Usage guide


Skipchain. hippiepug.chain implements a blockchain that only requires logarithmic-size proofs of inclusion. Each block of such blockchain has not one but many hash-pointers to previous blocks.

Key-value Merkle tree. hippiepug.tree implements a verifiable dictionary as a key-value Merkle tree that guarantees unique resolution. For each lookup key, one can produce a proof of inclusion of the key in the tree. Moreover, unique resolution ensures that a proof of inclusion also proves that no other value with the same lookup key exists somewhere else in the tree.

Object store. implements a content-addressable key-value store in which keys are cryptographic hashes of values. Using such storage with hippiepug data structures is convenient, because a creator of a chain or a tree only needs to provide a querier with a hash of a chain head or a tree root. That is, there is no need to explicitly produce and transmit inclusion proofs. Queriers will be able to verify inclusion on the fly, provided the storage is available. See section “Producing and verifying proofs” for more.

Using object stores

hippiepug includes an instantation of an in-memory content-addressable storage that uses SHA256 for hashes: By default, the hashes are truncated to 8 bytes.

from import Sha256DictStore

store = Sha256DictStore()
obj = b'dummy'
obj_hash = store.hash_object(obj)  # 'b5a2c96250612366'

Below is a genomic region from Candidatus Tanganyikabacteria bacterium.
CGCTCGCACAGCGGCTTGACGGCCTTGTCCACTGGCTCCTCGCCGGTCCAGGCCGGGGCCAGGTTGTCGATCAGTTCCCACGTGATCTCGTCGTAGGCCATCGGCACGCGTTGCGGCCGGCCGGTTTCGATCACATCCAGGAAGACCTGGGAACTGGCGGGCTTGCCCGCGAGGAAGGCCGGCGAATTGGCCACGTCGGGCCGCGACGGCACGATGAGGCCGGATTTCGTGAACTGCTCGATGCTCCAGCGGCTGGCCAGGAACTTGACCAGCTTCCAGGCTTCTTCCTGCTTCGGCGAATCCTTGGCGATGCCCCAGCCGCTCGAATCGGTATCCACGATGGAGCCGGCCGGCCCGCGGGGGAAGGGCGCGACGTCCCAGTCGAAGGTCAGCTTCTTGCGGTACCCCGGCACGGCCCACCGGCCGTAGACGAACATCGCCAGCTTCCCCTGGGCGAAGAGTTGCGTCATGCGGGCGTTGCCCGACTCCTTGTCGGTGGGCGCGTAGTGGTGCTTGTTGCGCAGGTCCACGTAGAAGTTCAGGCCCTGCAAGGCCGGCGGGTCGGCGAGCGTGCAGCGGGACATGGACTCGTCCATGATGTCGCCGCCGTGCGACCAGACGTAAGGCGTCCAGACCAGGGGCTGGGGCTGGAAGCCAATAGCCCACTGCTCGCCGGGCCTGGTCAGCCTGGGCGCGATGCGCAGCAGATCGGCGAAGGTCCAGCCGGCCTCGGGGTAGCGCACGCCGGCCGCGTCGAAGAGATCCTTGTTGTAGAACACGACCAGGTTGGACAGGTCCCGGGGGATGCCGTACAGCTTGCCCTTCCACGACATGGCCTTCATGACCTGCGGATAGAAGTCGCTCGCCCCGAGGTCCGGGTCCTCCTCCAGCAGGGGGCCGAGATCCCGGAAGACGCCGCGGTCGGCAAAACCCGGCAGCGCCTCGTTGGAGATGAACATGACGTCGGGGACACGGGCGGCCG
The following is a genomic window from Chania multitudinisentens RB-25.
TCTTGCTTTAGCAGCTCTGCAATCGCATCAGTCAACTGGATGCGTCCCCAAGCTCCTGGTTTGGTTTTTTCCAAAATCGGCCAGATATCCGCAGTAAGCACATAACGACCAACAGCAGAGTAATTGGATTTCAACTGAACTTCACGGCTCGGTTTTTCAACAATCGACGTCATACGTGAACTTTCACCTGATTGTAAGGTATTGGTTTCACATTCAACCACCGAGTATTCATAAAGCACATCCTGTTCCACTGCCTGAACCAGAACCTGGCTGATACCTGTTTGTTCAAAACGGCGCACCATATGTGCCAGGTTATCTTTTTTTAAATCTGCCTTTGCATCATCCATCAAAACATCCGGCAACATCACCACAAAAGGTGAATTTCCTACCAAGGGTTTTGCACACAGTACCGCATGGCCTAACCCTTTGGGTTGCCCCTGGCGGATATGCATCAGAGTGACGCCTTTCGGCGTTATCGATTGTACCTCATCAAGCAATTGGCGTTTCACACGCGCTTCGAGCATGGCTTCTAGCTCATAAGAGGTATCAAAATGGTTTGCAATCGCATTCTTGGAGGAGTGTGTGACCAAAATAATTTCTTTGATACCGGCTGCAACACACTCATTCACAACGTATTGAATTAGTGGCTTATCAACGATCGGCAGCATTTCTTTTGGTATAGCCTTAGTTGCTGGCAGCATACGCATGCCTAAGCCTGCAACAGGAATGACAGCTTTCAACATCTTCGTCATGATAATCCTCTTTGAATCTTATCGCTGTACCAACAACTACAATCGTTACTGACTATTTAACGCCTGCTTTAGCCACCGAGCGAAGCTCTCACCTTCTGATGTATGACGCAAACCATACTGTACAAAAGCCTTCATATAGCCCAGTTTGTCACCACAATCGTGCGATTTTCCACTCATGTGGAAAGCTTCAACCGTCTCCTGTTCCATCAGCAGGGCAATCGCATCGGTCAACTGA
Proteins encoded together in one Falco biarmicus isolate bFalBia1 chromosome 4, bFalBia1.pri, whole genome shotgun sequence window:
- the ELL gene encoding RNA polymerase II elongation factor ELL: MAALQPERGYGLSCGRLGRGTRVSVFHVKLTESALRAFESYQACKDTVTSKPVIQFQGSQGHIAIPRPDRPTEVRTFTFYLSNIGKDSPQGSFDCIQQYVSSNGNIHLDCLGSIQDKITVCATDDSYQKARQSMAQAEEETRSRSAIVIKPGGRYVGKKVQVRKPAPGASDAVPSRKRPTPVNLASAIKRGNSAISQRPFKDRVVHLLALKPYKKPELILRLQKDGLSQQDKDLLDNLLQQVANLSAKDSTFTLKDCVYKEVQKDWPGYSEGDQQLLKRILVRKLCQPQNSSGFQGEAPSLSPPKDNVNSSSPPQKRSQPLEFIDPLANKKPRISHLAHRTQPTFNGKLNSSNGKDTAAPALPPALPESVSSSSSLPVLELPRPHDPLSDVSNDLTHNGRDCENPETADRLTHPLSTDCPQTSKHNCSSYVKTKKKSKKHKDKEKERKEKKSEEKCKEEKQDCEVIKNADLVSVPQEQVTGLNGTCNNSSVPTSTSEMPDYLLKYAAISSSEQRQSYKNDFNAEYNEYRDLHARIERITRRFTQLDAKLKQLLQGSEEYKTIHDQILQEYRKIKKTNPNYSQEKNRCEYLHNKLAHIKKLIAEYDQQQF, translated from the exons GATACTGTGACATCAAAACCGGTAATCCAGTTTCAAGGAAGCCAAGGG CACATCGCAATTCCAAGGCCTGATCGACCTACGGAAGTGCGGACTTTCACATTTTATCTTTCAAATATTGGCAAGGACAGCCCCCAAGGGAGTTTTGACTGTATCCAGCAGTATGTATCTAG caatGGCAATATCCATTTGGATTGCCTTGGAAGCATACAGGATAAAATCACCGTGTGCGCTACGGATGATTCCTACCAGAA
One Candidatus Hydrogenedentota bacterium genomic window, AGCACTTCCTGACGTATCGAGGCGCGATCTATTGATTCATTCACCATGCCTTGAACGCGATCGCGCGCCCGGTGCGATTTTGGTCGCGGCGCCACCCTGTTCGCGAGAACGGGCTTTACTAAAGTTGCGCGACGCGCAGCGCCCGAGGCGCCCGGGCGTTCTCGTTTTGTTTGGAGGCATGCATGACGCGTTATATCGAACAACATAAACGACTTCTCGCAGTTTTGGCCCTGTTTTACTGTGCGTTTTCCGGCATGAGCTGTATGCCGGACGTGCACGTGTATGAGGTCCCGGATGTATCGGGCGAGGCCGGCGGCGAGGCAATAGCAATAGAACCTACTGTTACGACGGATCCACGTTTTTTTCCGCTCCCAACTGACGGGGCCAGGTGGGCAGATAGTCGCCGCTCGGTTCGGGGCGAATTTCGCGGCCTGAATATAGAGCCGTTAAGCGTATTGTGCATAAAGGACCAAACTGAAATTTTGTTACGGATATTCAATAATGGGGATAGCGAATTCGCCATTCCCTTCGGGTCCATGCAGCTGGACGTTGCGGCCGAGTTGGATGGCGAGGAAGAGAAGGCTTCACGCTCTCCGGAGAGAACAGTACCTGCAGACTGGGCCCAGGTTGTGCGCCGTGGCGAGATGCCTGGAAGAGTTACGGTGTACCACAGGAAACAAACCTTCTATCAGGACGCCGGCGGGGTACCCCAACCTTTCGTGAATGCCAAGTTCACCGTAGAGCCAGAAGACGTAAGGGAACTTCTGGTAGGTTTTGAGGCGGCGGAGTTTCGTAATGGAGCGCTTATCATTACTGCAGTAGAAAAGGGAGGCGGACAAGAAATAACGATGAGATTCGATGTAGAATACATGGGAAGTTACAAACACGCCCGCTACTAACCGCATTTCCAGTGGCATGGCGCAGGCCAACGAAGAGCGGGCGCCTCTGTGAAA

store.add(obj) == obj_hash  # True

The store verifies hashes internally on each lookup.

obj_hash in store  # True
store.get(obj_hash) == obj   # True

If you want to use external storage, you can provide a dict-like facade to it and pass as a backend parameter:

class CustomBackend(object):

    def get(self, k):
        return 'stub'

    def __setitem__(self, k, v):

store = Sha256DictStore(backend=CustomBackend())

To change the hash function, subclass, and implement the hash_object method.

You can also define a completely different store by implementing abstract base

Building the data structures


To append a new block to a chain, first obtain an existing chain, or initialize a new empty hippiepug.chain.Chain object:

from hippiepug.chain import Chain

chain = Chain(store)
chain.head  # None

Then, add chain blocks ony by one.

from hippiepug.chain import BlockBuilder

block_builder = BlockBuilder(chain)
block_builder.payload = b'This is the first block!'

chain.head  # '154bdee593d8c9b2'

You can continue adding blocks using the same builder instance.

block_builder.payload  # None
block_builder.payload = b'This is the second block!'

chain.head  # '48e399de59796ab1'

The builder automatically fills all the skipchain special block attributes, like hashes of previous blocks.


Unlike chains, hippiepug trees can not be extended. To build a new tree, initialize the tree builder on a store, and set the key-value pairs to be committed.

from hippiepug.tree import TreeBuilder

tree_builder = TreeBuilder(store)
tree_builder['foo'] = b'bar'
tree_builder['baz'] = b'wow'

Once all key-value pairs are added, commit them to store and obtain a view of the committed tree:

tree = tree_builder.commit()
tree.root  # '150cc8da6d6cfa17'

Querying the data structures


To get a queryable view of a chain, you need to specify the storage where its blocks reside, and the head of the chain (hash of the latest block). You can then retrieve blocks by their indices, or iterate.